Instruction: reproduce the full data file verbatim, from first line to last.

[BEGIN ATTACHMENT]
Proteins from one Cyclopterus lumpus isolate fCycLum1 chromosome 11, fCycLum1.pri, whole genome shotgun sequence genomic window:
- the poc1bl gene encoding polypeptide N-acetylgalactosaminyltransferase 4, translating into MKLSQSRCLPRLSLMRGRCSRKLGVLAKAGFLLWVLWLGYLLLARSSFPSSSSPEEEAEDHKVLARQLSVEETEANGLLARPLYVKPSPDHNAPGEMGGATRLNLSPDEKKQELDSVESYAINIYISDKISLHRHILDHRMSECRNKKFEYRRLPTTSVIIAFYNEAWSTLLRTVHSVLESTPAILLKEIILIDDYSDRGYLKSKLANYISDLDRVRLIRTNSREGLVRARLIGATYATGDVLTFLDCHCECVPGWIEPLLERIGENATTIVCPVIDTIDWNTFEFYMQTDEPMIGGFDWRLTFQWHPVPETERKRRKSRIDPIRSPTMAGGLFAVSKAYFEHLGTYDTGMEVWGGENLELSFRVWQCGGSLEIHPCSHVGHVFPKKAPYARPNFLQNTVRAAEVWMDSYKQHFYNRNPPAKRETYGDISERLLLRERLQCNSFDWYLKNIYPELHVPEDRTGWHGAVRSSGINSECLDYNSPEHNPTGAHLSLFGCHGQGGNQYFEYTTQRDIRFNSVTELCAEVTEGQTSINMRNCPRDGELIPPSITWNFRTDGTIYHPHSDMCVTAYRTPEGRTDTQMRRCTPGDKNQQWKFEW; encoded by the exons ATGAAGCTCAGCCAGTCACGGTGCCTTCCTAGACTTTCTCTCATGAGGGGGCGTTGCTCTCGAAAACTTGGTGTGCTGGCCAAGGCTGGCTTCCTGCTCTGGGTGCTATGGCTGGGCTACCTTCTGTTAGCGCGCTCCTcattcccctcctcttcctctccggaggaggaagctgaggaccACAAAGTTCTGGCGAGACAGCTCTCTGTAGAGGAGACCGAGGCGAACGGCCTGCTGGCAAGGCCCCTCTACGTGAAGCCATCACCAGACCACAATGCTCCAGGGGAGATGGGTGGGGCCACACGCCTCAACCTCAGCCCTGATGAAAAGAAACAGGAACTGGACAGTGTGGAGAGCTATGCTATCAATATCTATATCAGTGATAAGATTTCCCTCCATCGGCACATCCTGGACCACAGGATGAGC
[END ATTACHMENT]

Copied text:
Proteins from one Cyclopterus lumpus isolate fCycLum1 chromosome 11, fCycLum1.pri, whole genome shotgun sequence genomic window:
- the poc1bl gene encoding polypeptide N-acetylgalactosaminyltransferase 4, translating into MKLSQSRCLPRLSLMRGRCSRKLGVLAKAGFLLWVLWLGYLLLARSSFPSSSSPEEEAEDHKVLARQLSVEETEANGLLARPLYVKPSPDHNAPGEMGGATRLNLSPDEKKQELDSVESYAINIYISDKISLHRHILDHRMSECRNKKFEYRRLPTTSVIIAFYNEAWSTLLRTVHSVLESTPAILLKEIILIDDYSDRGYLKSKLANYISDLDRVRLIRTNSREGLVRARLIGATYATGDVLTFLDCHCECVPGWIEPLLERIGENATTIVCPVIDTIDWNTFEFYMQTDEPMIGGFDWRLTFQWHPVPETERKRRKSRIDPIRSPTMAGGLFAVSKAYFEHLGTYDTGMEVWGGENLELSFRVWQCGGSLEIHPCSHVGHVFPKKAPYARPNFLQNTVRAAEVWMDSYKQHFYNRNPPAKRETYGDISERLLLRERLQCNSFDWYLKNIYPELHVPEDRTGWHGAVRSSGINSECLDYNSPEHNPTGAHLSLFGCHGQGGNQYFEYTTQRDIRFNSVTELCAEVTEGQTSINMRNCPRDGELIPPSITWNFRTDGTIYHPHSDMCVTAYRTPEGRTDTQMRRCTPGDKNQQWKFEW; encoded by the exons ATGAAGCTCAGCCAGTCACGGTGCCTTCCTAGACTTTCTCTCATGAGGGGGCGTTGCTCTCGAAAACTTGGTGTGCTGGCCAAGGCTGGCTTCCTGCTCTGGGTGCTATGGCTGGGCTACCTTCTGTTAGCGCGCTCCTcattcccctcctcttcctctccggaggaggaagctgaggaccACAAAGTTCTGGCGAGACAGCTCTCTGTAGAGGAGACCGAGGCGAACGGCCTGCTGGCAAGGCCCCTCTACGTGAAGCCATCACCAGACCACAATGCTCCAGGGGAGATGGGTGGGGCCACACGCCTCAACCTCAGCCCTGATGAAAAGAAACAGGAACTGGACAGTGTGGAGAGCTATGCTATCAATATCTATATCAGTGATAAGATTTCCCTCCATCGGCACATCCTGGACCACAGGATGAGC